Wood has been the most common source of energy since the advent “human beings on the earth. Population being thin everywhere it seemed to be everlasting source.
Increase in population meant occupation of land for residential houses. That is how forests started depleting and disappearing ‘too. It was not simply a loss in the potential source of energy but created environmental problem too.
Since 18th century coal started replacing wood id was known as black gold. But the scientists knew that as the industries grew and the population increased coal reserves may last only for a hundred or two hundred years. The discovery of petrol of course proved a boon. But; the late Shah of Iran put it the stocks may last only by the first quarter of the 21st century.
Nuclear or atomic energy started replacing these conventional sources of energy after the Second World War. Number of plants increased in the developed countries to an extent that by the eighties of the 20th century this so was considered a conventional source of energy. It is based on the principle of fusion of a heavy atom of uranium or allied metals like plutonium lat releases unlimited energy. It has two limitations. The stocks of uranium are limited.
Moreover the fission produces dangerously radioactive waste. Dumping of the waste is a problem. Radioactive would have an adverse effect on the living being and plants. The large number of leakage in the nuclear plants took many lives, environmental hazards apart.
Naturally search for a clean source of energy continued. Countries like Mexico and Philippines secured energy from volcanoes—a very hazardous Endeavour of course. The initiation of biogas by India was followed by China. China is much ahead of India in this respect as it has no inhibition.
Experiments of securing power generation through wind mills have been successful in a umber of countries. India too has a big wind mill power generating centre at Tirunelveli in Tamil Nadu. Sea waves too have been exploited. But one of the important sources is the sun itself. Sun lamps are available in India and BHEL has manufactured solar energy generators. It is expected that if attention is paid to this perennial source the problem of power generation will be solved for ever.
One of the constituents of the solar plant is mica that is available in abundance. Israel and Japan have exploited this source to such an extent that a large number of residential areas do not take power from the national or state grid.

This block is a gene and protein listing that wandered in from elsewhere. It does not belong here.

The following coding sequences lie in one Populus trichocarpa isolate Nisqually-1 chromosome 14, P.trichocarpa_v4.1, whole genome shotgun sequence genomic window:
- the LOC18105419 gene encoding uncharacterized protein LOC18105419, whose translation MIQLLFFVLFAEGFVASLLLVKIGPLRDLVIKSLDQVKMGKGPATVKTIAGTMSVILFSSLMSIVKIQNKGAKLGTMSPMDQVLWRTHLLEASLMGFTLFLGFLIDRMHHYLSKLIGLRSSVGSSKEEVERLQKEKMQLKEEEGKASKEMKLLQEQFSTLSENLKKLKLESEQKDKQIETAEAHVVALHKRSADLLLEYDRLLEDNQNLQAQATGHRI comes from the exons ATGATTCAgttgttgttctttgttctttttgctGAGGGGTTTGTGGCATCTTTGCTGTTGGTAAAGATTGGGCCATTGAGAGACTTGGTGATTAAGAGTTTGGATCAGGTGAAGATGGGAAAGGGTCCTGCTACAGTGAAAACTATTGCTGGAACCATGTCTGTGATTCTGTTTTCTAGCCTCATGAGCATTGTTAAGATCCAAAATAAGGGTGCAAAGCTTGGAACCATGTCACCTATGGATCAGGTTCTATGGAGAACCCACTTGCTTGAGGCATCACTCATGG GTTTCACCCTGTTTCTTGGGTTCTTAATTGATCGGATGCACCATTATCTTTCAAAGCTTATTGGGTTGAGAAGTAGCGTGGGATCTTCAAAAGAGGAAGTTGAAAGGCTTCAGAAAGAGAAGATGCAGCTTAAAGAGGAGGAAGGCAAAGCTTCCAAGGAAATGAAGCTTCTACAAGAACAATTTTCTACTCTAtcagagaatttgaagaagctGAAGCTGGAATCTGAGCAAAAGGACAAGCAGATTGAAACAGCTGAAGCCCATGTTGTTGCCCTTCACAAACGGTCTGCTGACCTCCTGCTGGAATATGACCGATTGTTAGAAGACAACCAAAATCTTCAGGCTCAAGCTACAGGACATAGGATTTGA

Another big source of energy, specially in metropolitan cities is the garbage and the refuse. Big tanks at Okhla in New Delhi receive human excreta through drains from a particular area. It is recycled in a way to produce gas that is supplied to the nearby area for cooking. It can also be used for lighting the household. The left overs after processing provide rich natural fertilizer. The city garbage, in Mumbai, is supplied to a firm that processes it in a way ultimately changing the garbage into small coal ingots that are used in place of coal in all manufacturing concerns. There are a number of such plants in Mumbai. All these unconventional sources of energy are free from environmental hazards and are economical too.
The search for still better sources of energy has been continuing. Princeton University in New Jersey in the USA has the credit of making a break through in the generation of energy by fusion. Near about 500 scientists have worked on the principle—some of them for 20 years. Ultimately “The experimental hydrogen reactor at the Princeton Plasma physics laboratory unleashed the burst of energy on Friday, December 10, 1993”. Unlike fission that is used in the present nuclear reactors and atomic bombs fusion is used in the Princeton test and in Hydrogen bombs.
In the final test in 1993 two types of hydrogen nucleus were used—Deuterium i.e. one proton and one neutron and tritium i.e. with an additional neutron. The hydrogen is brought to a temperature of hundreds of millions of degrees.
The atoms begin to combine or fuse. “The particles combine into an alpha panicle and a spare neutron in a commercial reactor. The neutrons would hit metal and heat it up. The heat would be used to turn the turbines of electric generators.” The four second burst of December 10, 1993 produced a fusion power equivalent to about 3 million watts. It was nearly double the 1.7 million watts produced in 1991 by the joint European Torus which is the chief rival of the Princeton machine and originated near Oxford in England.
In the next nine months the Princeton group expected to increase the power of its reactor to ten million watts enough to power about 3000 US homes. Although it has achieved six times the level achieved by Torus and does not produce any radioactive waste products the machine consumed about eight times as much energy as it produced. This ratio, of course, is a vast improvement over previous experiments. The scientists hope that they will be able to have a cost effective fusion in the years to come. Then it will, most probably, be the perennial source of energy in the world.